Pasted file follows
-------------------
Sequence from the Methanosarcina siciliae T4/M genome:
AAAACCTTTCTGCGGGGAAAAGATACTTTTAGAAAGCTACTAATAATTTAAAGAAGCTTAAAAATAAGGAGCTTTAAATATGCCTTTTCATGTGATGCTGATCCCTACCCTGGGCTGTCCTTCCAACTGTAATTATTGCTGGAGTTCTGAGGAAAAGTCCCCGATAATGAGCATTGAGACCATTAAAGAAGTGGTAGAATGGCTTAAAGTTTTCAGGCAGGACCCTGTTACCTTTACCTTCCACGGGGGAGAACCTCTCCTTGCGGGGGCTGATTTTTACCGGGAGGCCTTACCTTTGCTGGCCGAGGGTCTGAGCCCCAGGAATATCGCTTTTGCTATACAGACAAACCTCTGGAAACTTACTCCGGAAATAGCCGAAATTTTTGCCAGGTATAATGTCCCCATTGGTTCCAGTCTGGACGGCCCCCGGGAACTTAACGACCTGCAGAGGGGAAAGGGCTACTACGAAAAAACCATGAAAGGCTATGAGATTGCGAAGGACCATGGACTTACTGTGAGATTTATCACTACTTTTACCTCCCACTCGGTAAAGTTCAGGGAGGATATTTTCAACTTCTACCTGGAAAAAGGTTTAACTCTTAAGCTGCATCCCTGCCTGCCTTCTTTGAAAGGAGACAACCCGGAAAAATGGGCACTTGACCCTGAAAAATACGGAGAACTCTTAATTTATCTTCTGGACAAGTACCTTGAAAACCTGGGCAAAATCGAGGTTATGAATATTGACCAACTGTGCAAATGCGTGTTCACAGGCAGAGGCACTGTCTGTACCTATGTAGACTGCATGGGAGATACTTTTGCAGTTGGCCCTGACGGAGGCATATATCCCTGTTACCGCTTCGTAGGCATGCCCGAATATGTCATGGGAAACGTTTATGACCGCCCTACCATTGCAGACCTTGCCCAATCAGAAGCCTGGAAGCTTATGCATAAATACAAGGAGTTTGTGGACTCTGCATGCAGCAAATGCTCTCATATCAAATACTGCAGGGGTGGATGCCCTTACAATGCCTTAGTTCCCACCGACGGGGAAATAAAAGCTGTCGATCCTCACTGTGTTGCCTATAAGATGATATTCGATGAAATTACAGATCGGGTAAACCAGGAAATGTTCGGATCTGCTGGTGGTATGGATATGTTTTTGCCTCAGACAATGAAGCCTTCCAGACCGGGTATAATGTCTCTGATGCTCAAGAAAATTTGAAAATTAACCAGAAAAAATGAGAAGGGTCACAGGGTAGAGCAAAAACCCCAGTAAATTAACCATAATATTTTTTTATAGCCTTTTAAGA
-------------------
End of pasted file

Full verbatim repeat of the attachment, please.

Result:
Sequence from the Methanosarcina siciliae T4/M genome:
AAAACCTTTCTGCGGGGAAAAGATACTTTTAGAAAGCTACTAATAATTTAAAGAAGCTTAAAAATAAGGAGCTTTAAATATGCCTTTTCATGTGATGCTGATCCCTACCCTGGGCTGTCCTTCCAACTGTAATTATTGCTGGAGTTCTGAGGAAAAGTCCCCGATAATGAGCATTGAGACCATTAAAGAAGTGGTAGAATGGCTTAAAGTTTTCAGGCAGGACCCTGTTACCTTTACCTTCCACGGGGGAGAACCTCTCCTTGCGGGGGCTGATTTTTACCGGGAGGCCTTACCTTTGCTGGCCGAGGGTCTGAGCCCCAGGAATATCGCTTTTGCTATACAGACAAACCTCTGGAAACTTACTCCGGAAATAGCCGAAATTTTTGCCAGGTATAATGTCCCCATTGGTTCCAGTCTGGACGGCCCCCGGGAACTTAACGACCTGCAGAGGGGAAAGGGCTACTACGAAAAAACCATGAAAGGCTATGAGATTGCGAAGGACCATGGACTTACTGTGAGATTTATCACTACTTTTACCTCCCACTCGGTAAAGTTCAGGGAGGATATTTTCAACTTCTACCTGGAAAAAGGTTTAACTCTTAAGCTGCATCCCTGCCTGCCTTCTTTGAAAGGAGACAACCCGGAAAAATGGGCACTTGACCCTGAAAAATACGGAGAACTCTTAATTTATCTTCTGGACAAGTACCTTGAAAACCTGGGCAAAATCGAGGTTATGAATATTGACCAACTGTGCAAATGCGTGTTCACAGGCAGAGGCACTGTCTGTACCTATGTAGACTGCATGGGAGATACTTTTGCAGTTGGCCCTGACGGAGGCATATATCCCTGTTACCGCTTCGTAGGCATGCCCGAATATGTCATGGGAAACGTTTATGACCGCCCTACCATTGCAGACCTTGCCCAATCAGAAGCCTGGAAGCTTATGCATAAATACAAGGAGTTTGTGGACTCTGCATGCAGCAAATGCTCTCATATCAAATACTGCAGGGGTGGATGCCCTTACAATGCCTTAGTTCCCACCGACGGGGAAATAAAAGCTGTCGATCCTCACTGTGTTGCCTATAAGATGATATTCGATGAAATTACAGATCGGGTAAACCAGGAAATGTTCGGATCTGCTGGTGGTATGGATATGTTTTTGCCTCAGACAATGAAGCCTTCCAGACCGGGTATAATGTCTCTGATGCTCAAGAAAATTTGAAAATTAACCAGAAAAAATGAGAAGGGTCACAGGGTAGAGCAAAAACCCCAGTAAATTAACCATAATATTTTTTTATAGCCTTTTAAGA